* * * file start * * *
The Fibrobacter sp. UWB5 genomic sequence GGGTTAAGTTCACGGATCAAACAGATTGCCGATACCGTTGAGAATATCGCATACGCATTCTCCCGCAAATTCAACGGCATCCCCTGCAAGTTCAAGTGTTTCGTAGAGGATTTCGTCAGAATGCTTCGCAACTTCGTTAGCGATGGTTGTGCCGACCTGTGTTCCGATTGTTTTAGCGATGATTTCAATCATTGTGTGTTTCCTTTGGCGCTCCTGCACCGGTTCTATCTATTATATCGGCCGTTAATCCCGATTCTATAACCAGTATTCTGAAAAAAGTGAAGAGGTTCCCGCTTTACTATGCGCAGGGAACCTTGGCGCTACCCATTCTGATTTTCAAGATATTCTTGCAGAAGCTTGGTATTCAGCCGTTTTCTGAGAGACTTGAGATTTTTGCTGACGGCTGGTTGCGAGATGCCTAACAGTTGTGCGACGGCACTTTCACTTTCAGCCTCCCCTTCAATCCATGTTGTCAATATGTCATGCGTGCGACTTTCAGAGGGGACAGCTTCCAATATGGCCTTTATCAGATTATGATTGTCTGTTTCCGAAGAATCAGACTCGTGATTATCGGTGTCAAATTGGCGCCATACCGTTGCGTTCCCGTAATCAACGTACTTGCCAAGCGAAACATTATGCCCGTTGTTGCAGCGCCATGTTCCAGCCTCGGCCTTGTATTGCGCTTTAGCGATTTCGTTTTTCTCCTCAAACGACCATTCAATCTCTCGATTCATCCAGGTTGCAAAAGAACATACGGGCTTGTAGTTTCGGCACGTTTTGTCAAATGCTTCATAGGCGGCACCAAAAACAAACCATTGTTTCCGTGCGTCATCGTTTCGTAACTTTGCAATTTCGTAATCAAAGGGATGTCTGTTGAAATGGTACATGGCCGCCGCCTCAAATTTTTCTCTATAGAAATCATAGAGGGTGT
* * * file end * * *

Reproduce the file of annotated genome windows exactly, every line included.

The Fibrobacter sp. UWB5 genomic sequence GGGTTAAGTTCACGGATCAAACAGATTGCCGATACCGTTGAGAATATCGCATACGCATTCTCCCGCAAATTCAACGGCATCCCCTGCAAGTTCAAGTGTTTCGTAGAGGATTTCGTCAGAATGCTTCGCAACTTCGTTAGCGATGGTTGTGCCGACCTGTGTTCCGATTGTTTTAGCGATGATTTCAATCATTGTGTGTTTCCTTTGGCGCTCCTGCACCGGTTCTATCTATTATATCGGCCGTTAATCCCGATTCTATAACCAGTATTCTGAAAAAAGTGAAGAGGTTCCCGCTTTACTATGCGCAGGGAACCTTGGCGCTACCCATTCTGATTTTCAAGATATTCTTGCAGAAGCTTGGTATTCAGCCGTTTTCTGAGAGACTTGAGATTTTTGCTGACGGCTGGTTGCGAGATGCCTAACAGTTGTGCGACGGCACTTTCACTTTCAGCCTCCCCTTCAATCCATGTTGTCAATATGTCATGCGTGCGACTTTCAGAGGGGACAGCTTCCAATATGGCCTTTATCAGATTATGATTGTCTGTTTCCGAAGAATCAGACTCGTGATTATCGGTGTCAAATTGGCGCCATACCGTTGCGTTCCCGTAATCAACGTACTTGCCAAGCGAAACATTATGCCCGTTGTTGCAGCGCCATGTTCCAGCCTCGGCCTTGTATTGCGCTTTAGCGATTTCGTTTTTCTCCTCAAACGACCATTCAATCTCTCGATTCATCCAGGTTGCAAAAGAACATACGGGCTTGTAGTTTCGGCACGTTTTGTCAAATGCTTCATAGGCGGCACCAAAAACAAACCATTGTTTCCGTGCGTCATCGTTTCGTAACTTTGCAATTTCGTAATCAAAGGGATGTCTGTTGAAATGGTACATGGCCGCCGCCTCAAATTTTTCTCTATAGAAATCATAGAGGGTGT